Bats are getting more and more popular and over 50 keen bat-watchers came on the Belair Park walkabout organised by the Dulwich Society and the Friends of Belair in July. And even though hardly any of us caught a glimpse of a bat as it ducked and weaved through the evening air, chasing its insectivorous supper, there were triumphant cries from trackers of all ages as three varieties of this small flying mammal revealed their presence.
Bat-spotting triumph came thanks to the wizardry of the hand-held ultrasonic detectors that Colin Higgins (from London Wildlife Trust) had distributed before he led the walk. By pre-tuning one of these battery-powered devices to a particular frequency - bat calls are so high that they are inaudible to all but the most sensitive of (young) human ears - it is possible to identify which species of bat is “shouting” in the vicinity. Its whereabouts can be pinpointed, even though it may be hidden from view by dimming light or thick leaf cover.
A bat emits a rapid series of squeaks as it flies. These extremely high-pitched sounds can be picked up and transmitted by the detectors, which look like small transistor radios, or walkie-talkies. They reach the human ear, translated into a stream of metallic clicks. A particular variety of bat can be identified by twiddling the detector’s knob before setting out on a walk, thus pre-setting the equipment to a particular “waveband” or frequency range, which is known to be that bat’s type. Each kind of bat will be “broadcasting” within a specific sound band.
That warm Thursday night, as dusk fell, the calls of two of the three Pipistrelle varieties most usually found in London, as well as the sounds of a Noctule, were picked up, loud and clear. (Members of the London Bat Group, who came along with their own state-of-the-art electronic detection equipment were particularly pleased by the Noctule because they had not realised they were using this particular Dulwich habitat).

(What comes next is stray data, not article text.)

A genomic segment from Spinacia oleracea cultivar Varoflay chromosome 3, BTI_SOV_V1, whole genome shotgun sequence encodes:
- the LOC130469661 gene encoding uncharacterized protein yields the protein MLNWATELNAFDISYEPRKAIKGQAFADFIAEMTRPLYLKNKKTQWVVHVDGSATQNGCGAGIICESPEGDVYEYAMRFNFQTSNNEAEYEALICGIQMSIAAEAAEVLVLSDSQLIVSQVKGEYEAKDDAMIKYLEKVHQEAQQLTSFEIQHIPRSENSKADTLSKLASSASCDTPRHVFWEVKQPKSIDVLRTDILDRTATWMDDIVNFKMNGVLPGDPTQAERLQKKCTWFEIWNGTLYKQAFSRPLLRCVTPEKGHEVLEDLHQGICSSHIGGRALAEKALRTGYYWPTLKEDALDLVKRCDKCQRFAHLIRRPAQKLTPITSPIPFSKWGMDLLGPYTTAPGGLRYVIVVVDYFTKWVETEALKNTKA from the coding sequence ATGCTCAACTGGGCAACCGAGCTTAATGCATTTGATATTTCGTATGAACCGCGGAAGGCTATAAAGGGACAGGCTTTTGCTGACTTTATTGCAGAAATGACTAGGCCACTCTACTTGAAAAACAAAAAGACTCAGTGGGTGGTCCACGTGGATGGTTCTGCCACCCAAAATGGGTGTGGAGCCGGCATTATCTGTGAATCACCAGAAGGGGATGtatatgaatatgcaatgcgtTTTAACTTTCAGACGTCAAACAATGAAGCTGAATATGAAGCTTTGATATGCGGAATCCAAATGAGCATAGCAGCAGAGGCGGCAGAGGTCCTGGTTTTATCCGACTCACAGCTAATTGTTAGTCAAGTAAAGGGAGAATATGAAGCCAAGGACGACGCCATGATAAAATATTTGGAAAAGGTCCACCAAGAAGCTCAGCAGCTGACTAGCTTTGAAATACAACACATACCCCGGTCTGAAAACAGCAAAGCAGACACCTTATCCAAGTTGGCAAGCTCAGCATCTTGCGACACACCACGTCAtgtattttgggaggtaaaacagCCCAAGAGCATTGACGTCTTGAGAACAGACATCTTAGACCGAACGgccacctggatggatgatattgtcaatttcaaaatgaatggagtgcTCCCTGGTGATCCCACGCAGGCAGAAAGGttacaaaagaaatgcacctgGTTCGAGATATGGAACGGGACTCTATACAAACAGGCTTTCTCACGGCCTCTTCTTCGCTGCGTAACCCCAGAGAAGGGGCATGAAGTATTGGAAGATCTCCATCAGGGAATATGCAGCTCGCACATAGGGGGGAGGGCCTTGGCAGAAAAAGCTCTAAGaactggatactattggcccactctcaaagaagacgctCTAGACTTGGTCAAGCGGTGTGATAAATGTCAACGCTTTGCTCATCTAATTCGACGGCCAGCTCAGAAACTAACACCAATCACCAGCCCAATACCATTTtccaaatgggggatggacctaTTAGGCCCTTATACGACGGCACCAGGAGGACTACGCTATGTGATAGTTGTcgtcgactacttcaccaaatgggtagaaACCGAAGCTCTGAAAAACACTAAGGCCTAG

Those of us who strolled back beside the lake were also able to see, as well as record on our borrowed handsets, a Daubenton’s bat swooping low, as the water reflected what was left of the fading light. A pipistrelle must eat up to 3,500 tiny flying insects in a single night (that’s a third of its bodyweight) if it is to find the strength to fly and hunt the next evening. In Belair, the railway line and embankment and the mature trees around the edges of the sports fields and lake are regularly used bat roadways. The newly planted Woodland Walk, edging the sports fields, aims to enhance this ideal insect-hunting ground.
Bat-detector equipment, like that used on the walk in July, is brilliant but it’s not always able to differentiate between some of the less-common species. Certain “pulses” of clicks appear so similar, between species, or are issued at such long or irregular intervals, that it would take an experienced bat expert to interpret them correctly. It is only by using a mist net to temporarily trap bats as they exit a roost, and examining them closely in-hand (an enterprise which is against the law unless carried out by a licensed bat handler) that species can be identified beyond doubt. At a distance, in the dark, bats may all look alike to us. But seen close-up, they do have very distinctive face and ear shapes. It was this netting method that proved the presence of a Brown Long-eared Bat (and probable presence of a Natterer’s) both previously unrecorded in Southwark, at Sydenham Hill Woods nature reserve in 2006.
In Belair, a number of batboxes (including a maternity roost) have been donated to the park by the Dulwich Society to try to help bats thrive locally and it is hoped that these will be in place before the winter. During hibernation, bats must find frost-free, dry quarters if they are not to die during their seasonal torpor. They interrupt their “sleep” to move to a safer roost if there is any danger of their blood freezing.